Many thanks to Sunrise Kids Dental for providing the dental information you are about to read. Becoming a dentist takes almost as much time and money as it takes to become a medical doctor, and once you have your certification, you still have to spend a lot of money setting up your practice. For many people, this is just too much work. However, if you're still interested in oral health as a career, you may want to consider becoming a dental assistant. This article will give you an idea of what dental assistants do and how you can become one.

So what do dental assistants do? Many people confuse dental assistants with dental hygienists, who also work in support roles in the clinics, but hygienists have a higher level of training and are responsible on their own for dental cleanings. Dental assistants, on the other hand, work directly with the dentist, assisting during procedures and doing most of the prep work on patients to give the dentists more time to see other patients.

Tasks you might be responsible for as a dental assistant include fetching patients, settling them into exam rooms, taking dental x-rays, making dental impressions, sterilizing the dental equipment, passing tools to the dentist during procedure, and administering suction. Dentists may also ask you to handle creating dental devices such as crowns. The purpose of a dental assistant is to be the dentist's "extra hands," freeing up their time for more important tasks.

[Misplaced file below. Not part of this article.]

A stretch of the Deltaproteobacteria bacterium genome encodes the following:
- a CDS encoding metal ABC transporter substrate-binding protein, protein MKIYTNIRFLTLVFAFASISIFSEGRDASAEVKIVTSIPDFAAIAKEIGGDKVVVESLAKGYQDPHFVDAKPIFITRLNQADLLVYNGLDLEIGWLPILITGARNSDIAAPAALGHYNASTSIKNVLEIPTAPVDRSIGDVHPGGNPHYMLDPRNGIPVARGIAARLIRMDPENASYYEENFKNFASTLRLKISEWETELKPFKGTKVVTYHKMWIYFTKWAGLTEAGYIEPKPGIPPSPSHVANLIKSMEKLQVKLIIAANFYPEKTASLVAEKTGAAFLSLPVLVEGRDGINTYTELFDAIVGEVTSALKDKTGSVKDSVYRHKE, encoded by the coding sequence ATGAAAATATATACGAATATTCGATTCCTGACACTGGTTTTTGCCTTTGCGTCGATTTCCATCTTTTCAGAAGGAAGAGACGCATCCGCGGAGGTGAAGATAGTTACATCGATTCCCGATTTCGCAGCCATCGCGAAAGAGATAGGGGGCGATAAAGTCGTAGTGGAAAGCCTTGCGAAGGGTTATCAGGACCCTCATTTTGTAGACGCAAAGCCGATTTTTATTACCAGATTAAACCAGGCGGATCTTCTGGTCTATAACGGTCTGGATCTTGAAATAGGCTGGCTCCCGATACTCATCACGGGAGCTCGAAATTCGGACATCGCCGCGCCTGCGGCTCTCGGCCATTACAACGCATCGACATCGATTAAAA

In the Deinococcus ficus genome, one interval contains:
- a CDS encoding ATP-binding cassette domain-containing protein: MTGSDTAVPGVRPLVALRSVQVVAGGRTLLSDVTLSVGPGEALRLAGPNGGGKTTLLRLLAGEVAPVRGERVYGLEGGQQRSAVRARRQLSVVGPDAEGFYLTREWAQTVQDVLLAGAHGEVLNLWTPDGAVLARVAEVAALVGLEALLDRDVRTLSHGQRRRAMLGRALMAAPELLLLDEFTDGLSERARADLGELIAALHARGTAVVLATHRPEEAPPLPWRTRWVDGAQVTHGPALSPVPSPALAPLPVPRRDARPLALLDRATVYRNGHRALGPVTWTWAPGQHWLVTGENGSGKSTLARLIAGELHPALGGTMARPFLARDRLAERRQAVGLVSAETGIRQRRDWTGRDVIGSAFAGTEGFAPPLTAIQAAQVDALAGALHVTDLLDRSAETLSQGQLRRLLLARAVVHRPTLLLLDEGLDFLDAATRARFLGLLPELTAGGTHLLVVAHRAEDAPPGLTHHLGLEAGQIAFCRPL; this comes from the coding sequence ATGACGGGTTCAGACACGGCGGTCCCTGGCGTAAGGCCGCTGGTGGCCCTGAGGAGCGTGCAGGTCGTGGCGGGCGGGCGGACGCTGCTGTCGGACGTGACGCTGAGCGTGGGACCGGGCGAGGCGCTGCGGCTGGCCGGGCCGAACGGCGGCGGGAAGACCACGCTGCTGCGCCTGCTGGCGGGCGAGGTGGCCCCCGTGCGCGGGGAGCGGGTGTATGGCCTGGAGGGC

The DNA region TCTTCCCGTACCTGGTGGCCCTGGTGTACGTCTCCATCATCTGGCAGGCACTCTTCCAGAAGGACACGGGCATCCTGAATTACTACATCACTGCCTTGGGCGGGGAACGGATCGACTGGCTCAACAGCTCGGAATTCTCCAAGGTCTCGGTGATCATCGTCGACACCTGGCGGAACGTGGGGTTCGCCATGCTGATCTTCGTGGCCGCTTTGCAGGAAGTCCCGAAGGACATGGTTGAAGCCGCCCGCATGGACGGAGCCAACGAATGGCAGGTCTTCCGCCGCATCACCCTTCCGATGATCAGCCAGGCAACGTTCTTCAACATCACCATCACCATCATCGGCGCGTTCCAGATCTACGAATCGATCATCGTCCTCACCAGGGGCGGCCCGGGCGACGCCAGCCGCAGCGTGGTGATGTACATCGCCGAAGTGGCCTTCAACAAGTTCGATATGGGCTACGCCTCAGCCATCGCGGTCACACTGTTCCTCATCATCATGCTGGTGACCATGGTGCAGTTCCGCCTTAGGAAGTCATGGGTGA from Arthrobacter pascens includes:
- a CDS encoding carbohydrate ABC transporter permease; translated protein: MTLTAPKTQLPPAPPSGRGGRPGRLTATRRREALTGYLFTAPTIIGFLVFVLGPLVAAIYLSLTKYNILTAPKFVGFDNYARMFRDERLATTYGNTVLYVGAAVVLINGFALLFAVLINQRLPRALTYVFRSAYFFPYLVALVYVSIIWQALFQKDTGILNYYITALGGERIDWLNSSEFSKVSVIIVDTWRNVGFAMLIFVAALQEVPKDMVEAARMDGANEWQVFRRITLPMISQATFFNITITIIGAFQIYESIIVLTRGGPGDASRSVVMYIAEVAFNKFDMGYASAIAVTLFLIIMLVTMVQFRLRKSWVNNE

Job opportunities for dental assistants are fairly stable in Canada and the United States, though there tends to be a relatively high turnover rate in this profession because it involves long hours of working on your feet and bending over patients for relatively low pay. Many dental assistants save up to go back to school and become a dentist or dental hygienist, who have a higher level of training and responsibility. About 99% of dental assistants are women.

If you would like to become a dental assistant, you must be a high school graduate and have a certification in dental assisting from a reputable community college. Dental assisting programs are offered at almost all career colleges both in person and through distance education. The program takes about a year to complete, after which you will have to pass your examination by the National Dental Assisting Board and be registered with the College of Dental Surgeons before you can be hired.

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